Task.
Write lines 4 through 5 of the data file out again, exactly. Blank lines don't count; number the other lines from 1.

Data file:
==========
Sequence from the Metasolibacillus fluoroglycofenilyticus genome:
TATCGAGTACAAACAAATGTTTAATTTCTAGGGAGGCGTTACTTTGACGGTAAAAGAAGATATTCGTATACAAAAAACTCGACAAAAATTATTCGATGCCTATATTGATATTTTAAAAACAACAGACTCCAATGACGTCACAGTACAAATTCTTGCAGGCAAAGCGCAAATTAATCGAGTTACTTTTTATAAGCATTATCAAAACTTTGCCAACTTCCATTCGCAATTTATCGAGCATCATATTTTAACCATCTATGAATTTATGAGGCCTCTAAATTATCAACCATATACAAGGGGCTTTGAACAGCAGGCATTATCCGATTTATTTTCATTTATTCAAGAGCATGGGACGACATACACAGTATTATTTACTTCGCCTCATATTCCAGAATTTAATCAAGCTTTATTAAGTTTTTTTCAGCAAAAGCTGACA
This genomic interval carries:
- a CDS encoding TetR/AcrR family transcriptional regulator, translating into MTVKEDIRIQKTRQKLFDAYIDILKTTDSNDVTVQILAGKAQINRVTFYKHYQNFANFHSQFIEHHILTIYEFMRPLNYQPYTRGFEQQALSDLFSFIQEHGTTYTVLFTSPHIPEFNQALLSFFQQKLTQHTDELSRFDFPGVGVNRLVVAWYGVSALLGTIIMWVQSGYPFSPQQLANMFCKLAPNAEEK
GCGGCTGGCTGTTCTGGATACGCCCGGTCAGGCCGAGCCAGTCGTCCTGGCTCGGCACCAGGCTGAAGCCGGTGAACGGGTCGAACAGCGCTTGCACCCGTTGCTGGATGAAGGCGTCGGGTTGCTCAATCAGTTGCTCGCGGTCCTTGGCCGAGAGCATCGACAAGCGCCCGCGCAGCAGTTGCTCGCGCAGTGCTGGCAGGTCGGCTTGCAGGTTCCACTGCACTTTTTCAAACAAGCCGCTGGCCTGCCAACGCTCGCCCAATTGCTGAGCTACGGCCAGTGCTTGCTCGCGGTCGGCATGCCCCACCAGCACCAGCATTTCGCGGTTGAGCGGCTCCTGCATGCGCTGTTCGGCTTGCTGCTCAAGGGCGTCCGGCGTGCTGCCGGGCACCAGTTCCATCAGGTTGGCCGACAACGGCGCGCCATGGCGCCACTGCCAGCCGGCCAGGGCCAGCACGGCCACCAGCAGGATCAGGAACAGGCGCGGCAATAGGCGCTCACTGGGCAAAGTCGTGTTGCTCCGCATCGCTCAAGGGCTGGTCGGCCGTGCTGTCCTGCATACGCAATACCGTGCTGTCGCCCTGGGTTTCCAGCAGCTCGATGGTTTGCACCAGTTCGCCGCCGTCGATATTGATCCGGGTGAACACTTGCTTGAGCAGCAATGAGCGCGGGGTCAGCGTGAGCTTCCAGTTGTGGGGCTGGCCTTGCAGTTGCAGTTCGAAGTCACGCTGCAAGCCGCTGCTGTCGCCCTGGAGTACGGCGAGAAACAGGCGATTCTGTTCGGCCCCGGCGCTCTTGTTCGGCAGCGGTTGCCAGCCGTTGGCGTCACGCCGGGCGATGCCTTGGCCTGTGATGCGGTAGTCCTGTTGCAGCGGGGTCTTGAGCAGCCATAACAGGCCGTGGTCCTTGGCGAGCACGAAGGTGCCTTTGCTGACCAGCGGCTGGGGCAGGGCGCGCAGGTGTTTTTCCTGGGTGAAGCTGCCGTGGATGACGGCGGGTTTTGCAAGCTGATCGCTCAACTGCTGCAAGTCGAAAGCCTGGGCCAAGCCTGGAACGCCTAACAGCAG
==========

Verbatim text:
- a CDS encoding TetR/AcrR family transcriptional regulator, translating into MTVKEDIRIQKTRQKLFDAYIDILKTTDSNDVTVQILAGKAQINRVTFYKHYQNFANFHSQFIEHHILTIYEFMRPLNYQPYTRGFEQQALSDLFSFIQEHGTTYTVLFTSPHIPEFNQALLSFFQQKLTQHTDELSRFDFPGVGVNRLVVAWYGVSALLGTIIMWVQSGYPFSPQQLANMFCKLAPNAEEK
GCGGCTGGCTGTTCTGGATACGCCCGGTCAGGCCGAGCCAGTCGTCCTGGCTCGGCACCAGGCTGAAGCCGGTGAACGGGTCGAACAGCGCTTGCACCCGTTGCTGGATGAAGGCGTCGGGTTGCTCAATCAGTTGCTCGCGGTCCTTGGCCGAGAGCATCGACAAGCGCCCGCGCAGCAGTTGCTCGCGCAGTGCTGGCAGGTCGGCTTGCAGGTTCCACTGCACTTTTTCAAACAAGCCGCTGGCCTGCCAACGCTCGCCCAATTGCTGAGCTACGGCCAGTGCTTGCTCGCGGTCGGCATGCCCCACCAGCACCAGCATTTCGCGGTTGAGCGGCTCCTGCATGCGCTGTTCGGCTTGCTGCTCAAGGGCGTCCGGCGTGCTGCCGGGCACCAGTTCCATCAGGTTGGCCGACAACGGCGCGCCATGGCGCCACTGCCAGCCGGCCAGGGCCAGCACGGCCACCAGCAGGATCAGGAACAGGCGCGGCAATAGGCGCTCACTGGGCAAAGTCGTGTTGCTCCGCATCGCTCAAGGGCTGGTCGGCCGTGCTGTCCTGCATACGCAATACCGTGCTGTCGCCCTGGGTTTCCAGCAGCTCGATGGTTTGCACCAGTTCGCCGCCGTCGATATTGATCCGGGTGAACACTTGCTTGAGCAGCAATGAGCGCGGGGTCAGCGTGAGCTTCCAGTTGTGGGGCTGGCCTTGCAGTTGCAGTTCGAAGTCACGCTGCAAGCCGCTGCTGTCGCCCTGGAGTACGGCGAGAAACAGGCGATTCTGTTCGGCCCCGGCGCTCTTGTTCGGCAGCGGTTGCCAGCCGTTGGCGTCACGCCGGGCGATGCCTTGGCCTGTGATGCGGTAGTCCTGTTGCAGCGGGGTCTTGAGCAGCCATAACAGGCCGTGGTCCTTGGCGAGCACGAAGGTGCCTTTGCTGACCAGCGGCTGGGGCAGGGCGCGCAGGTGTTTTTCCTGGGTGAAGCTGCCGTGGATGACGGCGGGTTTTGCAAGCTGATCGCTCAACTGCTGCAAGTCGAAAGCCTGGGCCAAGCCTGGAACGCCTAACAGCAG